18. Taking into account the circumstances prevailing at the time and the great stress the police were under in handling the Occupy Central movement; that the defendants, all of clear record, have served the community as police officers; that the conviction will result in all the defendants being dismissed from the police force and the likely loss of any pensions; and the stress caused while waiting for trial, I reduce the sentence by 6 months to 2 years imprisonment.

19. Having regard to all the circumstances of the commission of the offence and that of the defendants, I am satisfied that the assault is too serious for the imposition of a suspended sentence.

20. On charge 2, I am satisfied the proper sentence is 1 month imprisonment. Although separate from the assault at the substation, considering totality of sentence, I am satisfied a concurrent sentence is appropriate. D5 is sentenced to 1 month imprisonment concurrent to the sentence imposed on charge 1.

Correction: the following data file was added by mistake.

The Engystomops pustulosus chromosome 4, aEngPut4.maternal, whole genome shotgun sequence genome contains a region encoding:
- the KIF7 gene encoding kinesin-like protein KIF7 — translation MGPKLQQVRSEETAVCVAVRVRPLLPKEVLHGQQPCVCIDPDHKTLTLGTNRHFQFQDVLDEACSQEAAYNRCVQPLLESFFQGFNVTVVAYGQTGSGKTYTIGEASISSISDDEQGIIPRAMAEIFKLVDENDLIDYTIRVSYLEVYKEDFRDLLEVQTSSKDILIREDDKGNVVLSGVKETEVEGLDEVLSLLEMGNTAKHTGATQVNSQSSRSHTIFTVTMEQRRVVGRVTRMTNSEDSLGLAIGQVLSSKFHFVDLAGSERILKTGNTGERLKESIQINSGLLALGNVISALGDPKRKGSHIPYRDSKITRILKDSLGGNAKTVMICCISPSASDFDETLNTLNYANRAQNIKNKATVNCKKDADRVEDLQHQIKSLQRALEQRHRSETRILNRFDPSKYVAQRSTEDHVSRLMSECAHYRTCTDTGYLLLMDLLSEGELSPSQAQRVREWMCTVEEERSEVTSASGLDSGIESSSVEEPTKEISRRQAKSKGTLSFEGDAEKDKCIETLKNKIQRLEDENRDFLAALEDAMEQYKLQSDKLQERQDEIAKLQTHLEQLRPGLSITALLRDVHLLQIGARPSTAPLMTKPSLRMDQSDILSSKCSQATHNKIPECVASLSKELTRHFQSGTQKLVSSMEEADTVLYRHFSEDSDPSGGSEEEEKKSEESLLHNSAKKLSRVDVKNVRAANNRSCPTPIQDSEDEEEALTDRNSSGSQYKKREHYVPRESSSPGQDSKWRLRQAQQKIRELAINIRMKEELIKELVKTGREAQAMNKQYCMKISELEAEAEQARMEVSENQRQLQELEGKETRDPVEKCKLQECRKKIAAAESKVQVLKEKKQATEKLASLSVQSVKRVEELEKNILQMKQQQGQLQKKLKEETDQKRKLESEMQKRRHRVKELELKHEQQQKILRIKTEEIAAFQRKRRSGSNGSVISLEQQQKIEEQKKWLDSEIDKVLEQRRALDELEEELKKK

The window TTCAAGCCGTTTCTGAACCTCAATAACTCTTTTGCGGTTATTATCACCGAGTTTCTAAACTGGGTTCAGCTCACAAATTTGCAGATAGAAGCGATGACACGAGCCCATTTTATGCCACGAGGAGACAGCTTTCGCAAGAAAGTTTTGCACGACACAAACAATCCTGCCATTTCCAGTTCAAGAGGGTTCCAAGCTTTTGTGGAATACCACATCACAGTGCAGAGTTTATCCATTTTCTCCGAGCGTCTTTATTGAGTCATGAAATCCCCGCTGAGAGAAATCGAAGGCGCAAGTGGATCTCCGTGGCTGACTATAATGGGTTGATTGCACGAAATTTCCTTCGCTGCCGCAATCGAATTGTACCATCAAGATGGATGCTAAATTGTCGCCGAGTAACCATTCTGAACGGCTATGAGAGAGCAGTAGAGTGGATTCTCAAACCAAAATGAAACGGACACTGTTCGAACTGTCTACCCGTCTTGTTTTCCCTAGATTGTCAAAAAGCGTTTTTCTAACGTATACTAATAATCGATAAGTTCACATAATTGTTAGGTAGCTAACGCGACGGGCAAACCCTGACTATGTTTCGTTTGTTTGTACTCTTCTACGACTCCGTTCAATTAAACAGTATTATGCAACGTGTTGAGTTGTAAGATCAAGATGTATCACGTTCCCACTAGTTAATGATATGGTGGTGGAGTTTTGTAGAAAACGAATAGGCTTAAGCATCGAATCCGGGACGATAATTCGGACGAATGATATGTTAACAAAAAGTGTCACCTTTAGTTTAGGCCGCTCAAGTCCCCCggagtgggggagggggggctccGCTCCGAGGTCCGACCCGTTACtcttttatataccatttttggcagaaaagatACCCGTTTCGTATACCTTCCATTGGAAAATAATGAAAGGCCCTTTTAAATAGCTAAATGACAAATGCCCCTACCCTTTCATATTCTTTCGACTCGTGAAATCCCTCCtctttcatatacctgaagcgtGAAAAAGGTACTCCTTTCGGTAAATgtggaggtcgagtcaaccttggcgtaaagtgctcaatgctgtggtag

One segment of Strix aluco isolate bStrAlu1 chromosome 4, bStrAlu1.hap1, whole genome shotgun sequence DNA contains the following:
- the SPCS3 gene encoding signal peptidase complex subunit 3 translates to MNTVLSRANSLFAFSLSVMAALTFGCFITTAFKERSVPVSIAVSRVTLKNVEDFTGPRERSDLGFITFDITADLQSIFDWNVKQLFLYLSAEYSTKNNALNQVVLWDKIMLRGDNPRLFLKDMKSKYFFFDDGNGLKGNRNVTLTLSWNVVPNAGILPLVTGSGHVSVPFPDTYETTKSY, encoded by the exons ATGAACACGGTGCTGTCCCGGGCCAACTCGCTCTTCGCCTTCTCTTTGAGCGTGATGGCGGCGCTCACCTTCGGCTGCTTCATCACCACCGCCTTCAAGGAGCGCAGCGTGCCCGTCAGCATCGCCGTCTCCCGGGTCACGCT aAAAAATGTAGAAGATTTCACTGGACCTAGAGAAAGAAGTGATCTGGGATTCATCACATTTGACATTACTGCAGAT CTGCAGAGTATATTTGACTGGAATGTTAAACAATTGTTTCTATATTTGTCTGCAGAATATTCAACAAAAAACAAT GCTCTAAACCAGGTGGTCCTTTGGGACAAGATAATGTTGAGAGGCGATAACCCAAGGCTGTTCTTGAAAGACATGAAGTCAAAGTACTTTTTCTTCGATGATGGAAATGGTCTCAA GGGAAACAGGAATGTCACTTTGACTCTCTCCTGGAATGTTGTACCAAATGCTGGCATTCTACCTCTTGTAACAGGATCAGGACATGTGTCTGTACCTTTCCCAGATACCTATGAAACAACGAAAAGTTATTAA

(D. J. DUFTON) District Judge

[1] Contrary to Common Law and punishable under section 39 of the Offences against the Person Ordinance, Cap 212.

[2] Common assault contrary to Common Law and punishable under section 40 of the Offences against the Person Ordinance, Cap 212.

[3] In support of his submission exceptional circumstances were not required before imposing a suspended sentence Mr Lok SC submitted Secretary for Justice v Wade, Ian Francis CAAR 1/2015

[4] CACC 334/2007.

[5] See 3 of the Notice of Application for Leave to Apply for Judicial Review, marked H (1) for identification.